At some point in your life, you’ve probably played with dirt. It’s a practice that many people around the world and throughout history have continued long past childhood, using the abundant material to construct shelters. Earth sheltered homes, including underground homes, are becoming a viable passive design strategy.
When you build into the ground, the earth functions as a thermal mass, helping to maintain a comfortable interior temperature year-round. However, the structure itself must be carefully planned in order to carry the load of the earth, and considerations must be made outside the realm of traditional home building. For example, retaining walls must be constructed and drainage pipes installed to protect the structure from water infiltration.
Underground homes are typically made of reinforced concrete because it does not degrade and exhibits high compressive strength. Dome structures are popular because of how well they distribute the weight of earth. A layer of insulation must also be installed, as the earth alone is not enough. Finally, homes below grade must be extensively waterproofed. The most common systems include rubberized asphalt, plastic sheeting, liquid polyurethanes.
There are three main types of earth sheltered homes:
If the topography of your site includes a steep-enough slope, it is possible excavate into this hill side and bury a portion of your home. In these types of earth sheltered homes, one wall is typically left exposed so windows can be installed and the structure can gain heat via passive solar methods.
On flatter sites, you can pack the earth against the exterior walls of your home so that it slopes away for drainage. The roof may or may not be covered by earth.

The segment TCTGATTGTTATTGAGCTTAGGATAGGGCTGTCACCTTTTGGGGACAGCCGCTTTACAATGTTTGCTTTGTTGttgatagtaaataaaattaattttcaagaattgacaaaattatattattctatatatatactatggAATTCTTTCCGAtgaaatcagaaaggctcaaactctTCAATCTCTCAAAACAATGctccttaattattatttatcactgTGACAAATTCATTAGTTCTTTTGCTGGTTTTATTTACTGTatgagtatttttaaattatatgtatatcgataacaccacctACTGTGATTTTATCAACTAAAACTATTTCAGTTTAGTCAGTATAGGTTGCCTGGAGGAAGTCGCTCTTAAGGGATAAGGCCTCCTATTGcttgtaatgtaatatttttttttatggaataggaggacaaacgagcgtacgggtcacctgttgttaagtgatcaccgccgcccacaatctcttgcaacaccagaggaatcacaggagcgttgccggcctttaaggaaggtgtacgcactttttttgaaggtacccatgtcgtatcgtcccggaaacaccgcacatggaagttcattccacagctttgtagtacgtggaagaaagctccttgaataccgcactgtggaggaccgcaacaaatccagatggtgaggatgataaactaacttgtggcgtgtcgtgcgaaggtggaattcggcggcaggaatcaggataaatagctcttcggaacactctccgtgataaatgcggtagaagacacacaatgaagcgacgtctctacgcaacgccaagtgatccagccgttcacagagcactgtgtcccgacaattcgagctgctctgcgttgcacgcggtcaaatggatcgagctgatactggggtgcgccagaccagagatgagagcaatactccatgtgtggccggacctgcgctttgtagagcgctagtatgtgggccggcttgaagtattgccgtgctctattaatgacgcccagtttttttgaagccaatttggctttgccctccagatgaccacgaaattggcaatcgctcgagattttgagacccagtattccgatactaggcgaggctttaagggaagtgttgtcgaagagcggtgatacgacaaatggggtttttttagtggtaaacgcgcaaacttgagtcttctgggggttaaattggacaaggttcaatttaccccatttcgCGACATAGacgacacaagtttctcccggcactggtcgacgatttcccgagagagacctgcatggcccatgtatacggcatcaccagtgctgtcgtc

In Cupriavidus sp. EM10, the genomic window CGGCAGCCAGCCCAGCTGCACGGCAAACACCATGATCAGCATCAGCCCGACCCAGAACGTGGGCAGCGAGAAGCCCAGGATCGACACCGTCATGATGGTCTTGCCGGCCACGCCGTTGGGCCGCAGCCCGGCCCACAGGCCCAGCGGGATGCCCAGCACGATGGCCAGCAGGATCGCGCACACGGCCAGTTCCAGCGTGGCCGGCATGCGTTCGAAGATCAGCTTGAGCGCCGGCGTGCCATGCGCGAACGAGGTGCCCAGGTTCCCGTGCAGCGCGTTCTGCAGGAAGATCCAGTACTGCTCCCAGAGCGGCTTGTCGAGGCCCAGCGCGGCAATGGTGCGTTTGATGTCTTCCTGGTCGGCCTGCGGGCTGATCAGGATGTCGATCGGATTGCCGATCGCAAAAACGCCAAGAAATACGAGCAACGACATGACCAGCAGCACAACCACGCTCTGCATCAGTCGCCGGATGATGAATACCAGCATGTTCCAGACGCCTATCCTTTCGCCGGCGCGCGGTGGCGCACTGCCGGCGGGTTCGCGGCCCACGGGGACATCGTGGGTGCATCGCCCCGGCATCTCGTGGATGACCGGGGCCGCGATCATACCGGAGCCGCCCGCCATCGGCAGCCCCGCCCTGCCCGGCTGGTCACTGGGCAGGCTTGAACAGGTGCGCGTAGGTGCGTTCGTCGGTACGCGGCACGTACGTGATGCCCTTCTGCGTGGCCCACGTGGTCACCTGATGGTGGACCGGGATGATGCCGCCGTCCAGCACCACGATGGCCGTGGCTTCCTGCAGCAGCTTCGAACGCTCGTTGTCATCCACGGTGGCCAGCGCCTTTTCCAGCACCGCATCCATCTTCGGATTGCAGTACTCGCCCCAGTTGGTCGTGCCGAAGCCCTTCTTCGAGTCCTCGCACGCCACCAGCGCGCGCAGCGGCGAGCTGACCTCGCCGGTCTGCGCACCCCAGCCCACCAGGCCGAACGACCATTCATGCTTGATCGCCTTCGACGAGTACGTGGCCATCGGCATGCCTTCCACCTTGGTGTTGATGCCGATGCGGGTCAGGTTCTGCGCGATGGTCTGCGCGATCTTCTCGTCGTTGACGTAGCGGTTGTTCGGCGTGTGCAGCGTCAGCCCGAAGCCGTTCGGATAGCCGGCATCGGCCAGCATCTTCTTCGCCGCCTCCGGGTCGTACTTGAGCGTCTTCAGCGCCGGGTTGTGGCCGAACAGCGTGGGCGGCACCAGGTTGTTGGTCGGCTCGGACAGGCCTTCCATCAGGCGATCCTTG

To create a truly underground living experience, dig a large recess, construct your home below grade, and fill in the dirt around it. With this type of earth sheltered home, a central courtyard is usually located to allow access to air and light. Otherwise, skylights or sun tubesmay be installed to provide addition natural light.
Before you build an earth sheltered or underground home, it is important to evaluate several factors. Consider the climate. The best climates in which to build these homes are those with extreme temperatures, particularly places that experience dramatic temperature swings from day to night. However, a humid climate can create additional condensation issues for an earth sheltered home.
Evaluate the location of the water table and frost line. If it is too close to the surface, then it might not be possible to build an underground home. Also consider the typography and which type of earth sheltered home would be the best fit for the site.The number one rule is to always send water in the opposite direction from your home!
Finally, you must determine whether the soil is stable enough to support the construction of an earth sheltered home. Sandy and gravely soils are the best, while soil containing a lot of clay is not suitable.
UNDERGROUND, WATERPROOF? WINDPROOF? EARTHQUAKE RESISTANT? SHELTER
Most of us are physically able to dig a hole by hand with a shovel, pick and pry bar. The hole has to be about twelve feet wide, by sixteen feet long. Depth is up to you. The deeper, obviously, the better. Save what dirt that comes out of the hole, as it can be used to cover your box. Based upon experience, in packed soil, with six inch rock, a four feet deep hole took me four days of unforgettable hard labor. Many hands make for light work. GET HELP!!
The simplest waterproofing would be by using landscape plastic. Six mil would be the best. But if that’s not available, the heaviest you can get is better than none. You are going to wrap the entire box in plastic, then fill in the hole around the box and cover it also. This is why deeper is better. Before you begin putting your frame together, line the hole with the plastic. You will be assembling the frame over the plastic, so be careful not to puncture it.